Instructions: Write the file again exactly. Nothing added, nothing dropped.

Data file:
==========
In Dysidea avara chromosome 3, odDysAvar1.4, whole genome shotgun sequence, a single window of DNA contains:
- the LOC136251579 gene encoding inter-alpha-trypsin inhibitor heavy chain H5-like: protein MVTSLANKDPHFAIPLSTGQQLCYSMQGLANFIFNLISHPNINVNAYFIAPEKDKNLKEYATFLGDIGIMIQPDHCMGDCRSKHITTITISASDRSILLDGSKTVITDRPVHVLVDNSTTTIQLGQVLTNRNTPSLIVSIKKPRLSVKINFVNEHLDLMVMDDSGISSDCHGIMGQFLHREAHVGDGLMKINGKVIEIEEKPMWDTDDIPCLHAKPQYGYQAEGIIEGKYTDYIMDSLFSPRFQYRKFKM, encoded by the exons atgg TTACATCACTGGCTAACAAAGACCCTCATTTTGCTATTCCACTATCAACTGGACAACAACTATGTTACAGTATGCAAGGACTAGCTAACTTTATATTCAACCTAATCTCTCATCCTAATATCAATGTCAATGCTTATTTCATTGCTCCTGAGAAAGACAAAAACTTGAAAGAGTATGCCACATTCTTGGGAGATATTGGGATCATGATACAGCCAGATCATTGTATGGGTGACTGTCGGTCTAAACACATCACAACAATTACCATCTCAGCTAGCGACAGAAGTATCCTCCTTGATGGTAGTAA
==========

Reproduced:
In Dysidea avara chromosome 3, odDysAvar1.4, whole genome shotgun sequence, a single window of DNA contains:
- the LOC136251579 gene encoding inter-alpha-trypsin inhibitor heavy chain H5-like: protein MVTSLANKDPHFAIPLSTGQQLCYSMQGLANFIFNLISHPNINVNAYFIAPEKDKNLKEYATFLGDIGIMIQPDHCMGDCRSKHITTITISASDRSILLDGSKTVITDRPVHVLVDNSTTTIQLGQVLTNRNTPSLIVSIKKPRLSVKINFVNEHLDLMVMDDSGISSDCHGIMGQFLHREAHVGDGLMKINGKVIEIEEKPMWDTDDIPCLHAKPQYGYQAEGIIEGKYTDYIMDSLFSPRFQYRKFKM, encoded by the exons atgg TTACATCACTGGCTAACAAAGACCCTCATTTTGCTATTCCACTATCAACTGGACAACAACTATGTTACAGTATGCAAGGACTAGCTAACTTTATATTCAACCTAATCTCTCATCCTAATATCAATGTCAATGCTTATTTCATTGCTCCTGAGAAAGACAAAAACTTGAAAGAGTATGCCACATTCTTGGGAGATATTGGGATCATGATACAGCCAGATCATTGTATGGGTGACTGTCGGTCTAAACACATCACAACAATTACCATCTCAGCTAGCGACAGAAGTATCCTCCTTGATGGTAGTAA